Plumbers from around the U.S. volunteer to aid a struggling Texas

Plumbers have begun to descend on Texas to volunteer to help the state as it struggles to recover from a grueling winter storm that left huge swaths of severe and long-lasting plumbing damage.

Texas became the center of an electricity and plumbing crisis when a record-shattering winter storm swept across the southern and central US in February. The state’s primary power grid couldn’t keep up with massive demand as Texans tried to heat their homes. To make matters worse, unseasoned homes and utilities were creaking below freezing temperatures. Pipe bursts and service interruptions due to the cold affected 14.4 million Texans at one point.

Two weeks later, some 200,000 Texans are under a boiling water alert and 207 counties are reporting problems with the public water system, the Texas Commission on Environmental Quality said in an email.

Paul Mitchell, 73, a plumber from Cedarville, Ohio, drove about 1,200 miles to help with the recovery in Austin.

Having never been to the city before, Mitchell is technically retired, but made the two and a half day trip with a trailer carrying $5,000 in supplies donated by his local Ohio community.

A Water Mission volunteer team works on home repairs in Austin, Texas.water mission

On Monday, he went to a trailer park in Austin, where he worked with volunteer plumbers from Kansas, California, New York and Georgia to help residents there restore the water.

“I had no idea I’d be under trailers,” Mitchell said, adding that he wasn’t sure what he would do, but he was on hand to help where needed. “They gave me the address and I went.”

Mitchell volunteered through Water Mission and Plumbers Without Borders, two groups hoping to make an impact with Texas recovery efforts.

Both groups are entering uncharted territory. Water Mission is a Christian organization that mostly works internationally in developing countries to help install water systems and give people access to clean drinking water.

Plumbers without Borders is a small operation, run by a husband and wife in Washington State, Domenico and Carm DiGregorio, committed to connecting volunteer licensed plumbers with organizations committed to improving access to safe water and sanitation. .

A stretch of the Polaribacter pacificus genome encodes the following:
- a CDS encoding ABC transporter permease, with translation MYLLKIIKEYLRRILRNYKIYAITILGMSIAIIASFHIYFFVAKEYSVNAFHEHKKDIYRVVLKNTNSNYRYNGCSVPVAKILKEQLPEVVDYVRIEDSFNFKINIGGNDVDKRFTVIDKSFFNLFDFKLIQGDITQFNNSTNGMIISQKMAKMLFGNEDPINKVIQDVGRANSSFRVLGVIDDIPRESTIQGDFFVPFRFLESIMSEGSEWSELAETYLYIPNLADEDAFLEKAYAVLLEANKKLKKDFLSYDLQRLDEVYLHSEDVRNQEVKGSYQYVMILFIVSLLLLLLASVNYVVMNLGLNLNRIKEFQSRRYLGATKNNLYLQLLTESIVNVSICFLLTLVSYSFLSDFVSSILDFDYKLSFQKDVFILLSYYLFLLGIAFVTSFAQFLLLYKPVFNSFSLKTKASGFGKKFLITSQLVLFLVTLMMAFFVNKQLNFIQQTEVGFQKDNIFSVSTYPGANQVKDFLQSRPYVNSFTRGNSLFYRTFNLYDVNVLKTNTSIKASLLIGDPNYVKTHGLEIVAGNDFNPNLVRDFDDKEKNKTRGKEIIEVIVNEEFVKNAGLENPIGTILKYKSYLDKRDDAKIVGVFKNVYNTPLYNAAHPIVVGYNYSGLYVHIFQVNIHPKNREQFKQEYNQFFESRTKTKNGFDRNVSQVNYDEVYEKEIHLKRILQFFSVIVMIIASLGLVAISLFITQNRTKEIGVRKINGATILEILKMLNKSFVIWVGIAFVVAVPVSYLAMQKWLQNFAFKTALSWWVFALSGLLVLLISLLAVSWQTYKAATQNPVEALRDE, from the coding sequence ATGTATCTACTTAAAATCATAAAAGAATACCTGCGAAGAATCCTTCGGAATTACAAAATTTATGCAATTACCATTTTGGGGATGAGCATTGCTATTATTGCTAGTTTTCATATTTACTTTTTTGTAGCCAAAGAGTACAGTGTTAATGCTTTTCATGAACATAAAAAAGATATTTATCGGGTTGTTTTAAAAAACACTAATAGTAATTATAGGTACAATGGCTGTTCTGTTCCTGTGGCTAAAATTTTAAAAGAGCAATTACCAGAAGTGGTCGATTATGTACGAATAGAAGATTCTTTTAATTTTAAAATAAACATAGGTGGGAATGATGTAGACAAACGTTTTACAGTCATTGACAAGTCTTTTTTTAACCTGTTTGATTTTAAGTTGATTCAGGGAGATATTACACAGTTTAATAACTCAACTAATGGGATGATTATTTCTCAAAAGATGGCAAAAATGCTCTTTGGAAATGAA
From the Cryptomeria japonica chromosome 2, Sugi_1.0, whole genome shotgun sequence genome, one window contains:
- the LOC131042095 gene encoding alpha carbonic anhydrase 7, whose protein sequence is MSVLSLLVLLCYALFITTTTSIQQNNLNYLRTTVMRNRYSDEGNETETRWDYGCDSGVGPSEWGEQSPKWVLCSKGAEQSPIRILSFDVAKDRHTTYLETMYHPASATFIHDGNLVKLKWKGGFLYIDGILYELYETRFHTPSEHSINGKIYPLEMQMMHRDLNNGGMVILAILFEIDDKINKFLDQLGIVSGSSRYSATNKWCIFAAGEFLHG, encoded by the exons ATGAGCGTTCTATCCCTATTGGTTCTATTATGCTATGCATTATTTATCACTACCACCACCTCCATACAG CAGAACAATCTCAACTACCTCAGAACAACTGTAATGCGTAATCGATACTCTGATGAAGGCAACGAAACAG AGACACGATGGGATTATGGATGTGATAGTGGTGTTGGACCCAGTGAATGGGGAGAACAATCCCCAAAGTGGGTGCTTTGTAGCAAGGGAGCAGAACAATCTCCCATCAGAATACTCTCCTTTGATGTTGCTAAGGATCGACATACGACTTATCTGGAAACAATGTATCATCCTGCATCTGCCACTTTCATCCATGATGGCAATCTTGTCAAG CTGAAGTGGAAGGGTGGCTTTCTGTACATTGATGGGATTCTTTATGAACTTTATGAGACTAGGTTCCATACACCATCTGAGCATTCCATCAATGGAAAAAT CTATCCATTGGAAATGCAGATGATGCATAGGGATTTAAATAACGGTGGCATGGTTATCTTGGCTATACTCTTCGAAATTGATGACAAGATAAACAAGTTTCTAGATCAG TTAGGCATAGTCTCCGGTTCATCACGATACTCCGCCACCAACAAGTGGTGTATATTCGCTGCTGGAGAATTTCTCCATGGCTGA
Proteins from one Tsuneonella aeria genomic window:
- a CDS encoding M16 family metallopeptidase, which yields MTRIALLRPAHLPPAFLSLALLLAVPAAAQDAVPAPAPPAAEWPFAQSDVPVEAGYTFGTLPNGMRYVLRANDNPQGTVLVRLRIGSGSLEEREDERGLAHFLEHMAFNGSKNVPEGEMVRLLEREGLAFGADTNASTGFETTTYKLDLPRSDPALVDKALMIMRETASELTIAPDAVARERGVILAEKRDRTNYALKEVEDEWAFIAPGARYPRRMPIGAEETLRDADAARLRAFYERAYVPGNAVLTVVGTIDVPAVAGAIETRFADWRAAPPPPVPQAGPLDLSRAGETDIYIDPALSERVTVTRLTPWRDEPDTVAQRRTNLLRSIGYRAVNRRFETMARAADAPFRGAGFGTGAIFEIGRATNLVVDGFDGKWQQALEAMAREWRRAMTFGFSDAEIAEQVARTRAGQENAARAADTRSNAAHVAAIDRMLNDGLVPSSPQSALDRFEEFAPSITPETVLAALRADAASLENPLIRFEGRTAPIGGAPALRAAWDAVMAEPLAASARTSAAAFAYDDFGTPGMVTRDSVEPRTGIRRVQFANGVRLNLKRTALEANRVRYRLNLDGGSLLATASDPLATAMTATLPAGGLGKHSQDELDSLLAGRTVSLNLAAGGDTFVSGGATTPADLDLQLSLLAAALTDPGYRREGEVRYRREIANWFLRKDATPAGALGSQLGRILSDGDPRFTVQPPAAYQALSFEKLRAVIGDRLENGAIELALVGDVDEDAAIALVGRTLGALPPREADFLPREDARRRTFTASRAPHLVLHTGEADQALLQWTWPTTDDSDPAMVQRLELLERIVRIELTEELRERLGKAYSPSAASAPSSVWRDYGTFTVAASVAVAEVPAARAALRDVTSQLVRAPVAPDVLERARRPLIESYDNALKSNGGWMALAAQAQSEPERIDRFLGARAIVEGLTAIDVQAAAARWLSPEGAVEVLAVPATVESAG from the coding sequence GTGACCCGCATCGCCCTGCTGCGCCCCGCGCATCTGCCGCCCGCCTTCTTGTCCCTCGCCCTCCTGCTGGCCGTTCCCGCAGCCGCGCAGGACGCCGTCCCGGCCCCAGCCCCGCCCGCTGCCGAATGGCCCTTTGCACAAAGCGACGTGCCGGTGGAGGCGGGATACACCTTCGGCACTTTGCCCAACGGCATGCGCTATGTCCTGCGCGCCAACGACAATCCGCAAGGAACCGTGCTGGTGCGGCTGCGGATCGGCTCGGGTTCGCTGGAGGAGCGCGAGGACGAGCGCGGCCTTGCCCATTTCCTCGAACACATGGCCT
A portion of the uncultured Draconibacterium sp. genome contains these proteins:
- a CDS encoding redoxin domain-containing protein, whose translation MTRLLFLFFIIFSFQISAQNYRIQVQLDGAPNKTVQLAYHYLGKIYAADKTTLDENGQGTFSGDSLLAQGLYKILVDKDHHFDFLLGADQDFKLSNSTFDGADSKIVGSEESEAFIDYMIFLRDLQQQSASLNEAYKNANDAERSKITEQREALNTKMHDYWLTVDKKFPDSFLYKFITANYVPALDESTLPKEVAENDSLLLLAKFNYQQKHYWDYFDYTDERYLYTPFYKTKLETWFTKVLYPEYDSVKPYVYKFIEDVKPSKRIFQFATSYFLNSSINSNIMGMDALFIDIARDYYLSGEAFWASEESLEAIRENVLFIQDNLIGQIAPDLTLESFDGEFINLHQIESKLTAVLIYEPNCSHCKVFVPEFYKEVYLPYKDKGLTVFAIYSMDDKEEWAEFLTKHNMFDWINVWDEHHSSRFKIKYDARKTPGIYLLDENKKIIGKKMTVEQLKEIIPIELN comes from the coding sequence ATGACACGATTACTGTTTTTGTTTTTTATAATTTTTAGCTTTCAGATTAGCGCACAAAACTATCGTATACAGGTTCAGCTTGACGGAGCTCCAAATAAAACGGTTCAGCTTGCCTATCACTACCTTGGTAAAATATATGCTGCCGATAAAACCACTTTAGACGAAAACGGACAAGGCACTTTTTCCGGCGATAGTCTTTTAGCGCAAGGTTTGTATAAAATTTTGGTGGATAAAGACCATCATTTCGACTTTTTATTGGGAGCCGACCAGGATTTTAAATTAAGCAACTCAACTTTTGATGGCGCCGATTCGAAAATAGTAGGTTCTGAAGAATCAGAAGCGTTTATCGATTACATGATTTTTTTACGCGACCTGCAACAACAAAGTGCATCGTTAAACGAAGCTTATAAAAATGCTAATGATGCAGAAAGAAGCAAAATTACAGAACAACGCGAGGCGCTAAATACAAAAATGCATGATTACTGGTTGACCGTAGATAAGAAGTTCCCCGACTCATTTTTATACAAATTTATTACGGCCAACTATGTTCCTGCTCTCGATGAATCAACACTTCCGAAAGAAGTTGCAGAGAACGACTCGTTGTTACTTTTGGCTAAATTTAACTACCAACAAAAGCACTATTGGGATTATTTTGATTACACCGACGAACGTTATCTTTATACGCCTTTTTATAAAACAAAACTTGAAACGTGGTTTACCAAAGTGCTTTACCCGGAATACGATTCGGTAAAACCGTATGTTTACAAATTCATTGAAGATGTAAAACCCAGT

A man packs a shipment of plumbing supplies and leaves Water Mission headquarters in Charleston, SC.water mission

Seeing how overwhelmed the local plumbers were after the storm left a trail of busted pipes, they knew they had to do what they could to get as many plumbers as possible to Texas to help.

The DiGregorios posted the rally cry on their email list, and offers to help pour in almost immediately. They get volunteer offers from plumbers as far as Norway. The couple is working with Water Mission and local officials and unions in Texas to get volunteers to work, especially in the most needy areas.

“There’s no equipment down there,” Domenico DiGregorio said. Reports from Texas clearly indicate that this crisis will not end in weeks, but rather last for months. “We’re trying to find plumbers with trucks and tools and materials that can go down,” he said.

George Greene IV, president and CEO of Water Mission, said that although his organization mostly operates internationally, “when there is a need in the US, we look to see if there is a role for us.”

The need was clear this time. In conversations with plumbing companies in Texas, he learns that plumbers in the state have work orders estimated to take six months to complete.

“There is a huge need for specific skills with limited bandwidth based on what is currently available in Texas,” he said, calling it a “staff shortage.”

“There was a plumbing repair that took someone 15 minutes,” Greene said. “In those 15 minutes, they restored water flow to a house that hadn’t had water for two weeks.”

The city of Austin works with volunteers to help coordinate and provide shelter, and the groups pay for travel and repair costs, while the plumbers spend their time.

“In our culture, plumbers are not typically seen as people who are humanitarians,” said Carm DiGregorio. “Plumbers across the country are caring for those in need, and they want to share their time with those less fortunate and resource-poor.”

For Mitchell, it was a good idea to lend a helping hand. He and his wife both had Covid-19 and recovered in January, feeling safe traveling and knowing they were needed.

“I’m just grateful for the chance to serve other people,” he said on his way out early Tuesday morning, heading to another trailer park, ready to work.

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